Monday, February 18, 2008

Florida discovers evolutionary biology. Can democracy be far off?

The state that gave the world George W Bush and can, in a James Burke sort of way, claim responsibility for the entire fiasco in Iraq, is looking seriously at including evolutionary biology as a science to be taught in Florida schools.
Education officials have been traveling the state since November to hear public comment on proposed changes to the standards' science section. Indeed, they added two public hearings and delayed the Education Board's vote until Tuesday because of the uproar over one proposed science revision: "Standard 2. Evolution and Diversity "A. Evolution is the fundamental concept underlying all of biology and is supported by multiple forms of scientific evidence. "B. Organisms are classified based on their evolutionary history. "C. Natural selection is the primary mechanism leading to evolutionary change."
Which, naturally, is causing one particular body of freaks to turn themselves inside out, refuse to eat oranges and generally hold their breath until their brains achieve a state of equilibrium rarely found outside Polk County.
This three-sentence standard accurately reflects the state of science on the subject. While critics will point out certain scientists who object to the idea of evolution as science, they are a slim minority, often with religious concerns.
That's pretty standard fare: Florida wingnuts are leaders when it comes to dumbing down the world around them. Columnist and mystery writer, Carl Hiaasen, points out that, that is the reason this coming decision really has no place in Florida. Not because evolutionary biology is open to question as a science, but because such sophistication is just plain out of place in Florida.
In a move that could endanger Florida's flaky backwater reputation, the state Board of Education is poised to endorse the teaching of evolution as a science.

This is a dangerous idea -- not the presentation of Darwinism in schools, but the presentation of Florida as a place of progressive scientific thought.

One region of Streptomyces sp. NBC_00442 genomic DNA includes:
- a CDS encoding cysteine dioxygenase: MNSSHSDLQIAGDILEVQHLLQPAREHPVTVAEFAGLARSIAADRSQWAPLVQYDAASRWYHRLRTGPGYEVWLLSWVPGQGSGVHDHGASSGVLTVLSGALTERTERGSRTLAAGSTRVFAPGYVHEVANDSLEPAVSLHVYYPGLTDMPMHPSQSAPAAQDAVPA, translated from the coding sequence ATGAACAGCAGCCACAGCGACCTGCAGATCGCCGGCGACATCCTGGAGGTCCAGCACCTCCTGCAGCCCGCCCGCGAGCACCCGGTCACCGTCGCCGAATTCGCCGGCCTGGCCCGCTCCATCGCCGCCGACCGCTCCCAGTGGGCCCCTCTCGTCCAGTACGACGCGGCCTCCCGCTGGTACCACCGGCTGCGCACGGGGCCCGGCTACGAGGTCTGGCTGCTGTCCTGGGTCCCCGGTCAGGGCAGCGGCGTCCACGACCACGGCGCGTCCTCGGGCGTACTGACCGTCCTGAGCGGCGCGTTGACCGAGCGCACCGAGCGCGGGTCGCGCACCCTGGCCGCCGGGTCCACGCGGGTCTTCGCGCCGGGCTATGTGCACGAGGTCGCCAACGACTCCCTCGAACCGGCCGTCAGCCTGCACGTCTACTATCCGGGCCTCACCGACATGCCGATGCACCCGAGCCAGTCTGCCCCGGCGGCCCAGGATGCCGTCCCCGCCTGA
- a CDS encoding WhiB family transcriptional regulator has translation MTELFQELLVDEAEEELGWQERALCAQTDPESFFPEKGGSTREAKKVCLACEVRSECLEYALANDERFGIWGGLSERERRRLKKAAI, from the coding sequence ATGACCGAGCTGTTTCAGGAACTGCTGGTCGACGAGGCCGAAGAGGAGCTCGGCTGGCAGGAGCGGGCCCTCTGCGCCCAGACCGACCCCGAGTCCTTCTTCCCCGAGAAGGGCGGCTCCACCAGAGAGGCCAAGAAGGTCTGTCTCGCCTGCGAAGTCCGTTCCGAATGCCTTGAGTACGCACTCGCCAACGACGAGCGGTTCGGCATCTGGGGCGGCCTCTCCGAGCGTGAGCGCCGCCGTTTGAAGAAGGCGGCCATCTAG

Over the years the Legislature has worked tirelessly to keep our kids academically stuck in the mid-1950s. This has been achieved by overcrowding their classrooms, underpaying their teachers and letting their school buildings fall apart.

Florida's plucky refusal to embrace 21st century education is one reason that prestigious tech industries have avoided the state, allowing so many of our high-school graduates (and those who come close) to launch prosperous careers in the fast-food, bartending and service sectors of the economy.

By accepting evolution as a proven science, our top educators would be sending a loud message to the rest of the nation: Stop making fun of us.

Is that what we really want?

Well... good point. We are talking about hanging chad country.

... several school boards in North Florida have passed resolutions opposing the teaching of evolution as fact. True, students in those same districts have produced some of the worst science scores on the Florida Comprehensive Assessment Test, but who needs Newton or Copernicus when you've got the Corinthians?

The notion that humans descended from apes has never been popular among fundamentalists, but what of the apes themselves? Given the gory history of Homo sapiens on Earth, no self-respecting chimp or gorilla would claim a genetic connection to us.

The outcry against evolutionary instruction has been so heated that 40 members of the committee responsible for the new science standards felt compelled to sign a letter stating, ``There is no longer any valid scientific criticism of the theory of evolution.''

Caving in to groups that question the soundness of science, the letter warned, ``would not only seriously impede the education of our children but also create the image of a backward state, raising the risk of Florida's being snubbed by biotechnology companies and other science-based businesses.''

Nice try, pinheads, but there's no sin in being a slightly backward state with extremely modest expectations for its young people. That's been the guiding philosophy of our tightwad lawmakers for years, and the degree to which they've succeeded is illuminated annually in the FCAT charade.

If snubbing is to be done, Florida should be the snubber, not the snubee. Keep your elite biotech payrolls up North and out West -- we've got hundreds of thousands of low-paying, go-nowhere jobs that require little training and minimal education.

Did I promise a treat towards the end of this posting?

Well, no. Actually I didn't, but I'm going to give you one anyway. Having read all the above, it is now time for you to read Kevin "on Florida". I will give you a small taste of what he has to say:

Florida, where I have spent more of my thirties than I can admit even to myself, is a freewheeling and chaotic swath of superheated swamp, a large limp phallus flopping gleefully and aimlessly about in the ever-warmer waters between the Gulf of Mexico and the Atlantic Ocean proper, as if waiting for a good reason to rally from an opioid slumber and point toward Europe. It's a mess for all sorts of reasons that have nothing to do with the fact that is median population rivals its average July temperature (that's in Fahrenheit) or the nature of its its chief exports, which are political corruption, windstorm damage, ecological atrocities, spam, and oranges, in that order.
As they never say in the newspapers, read more.

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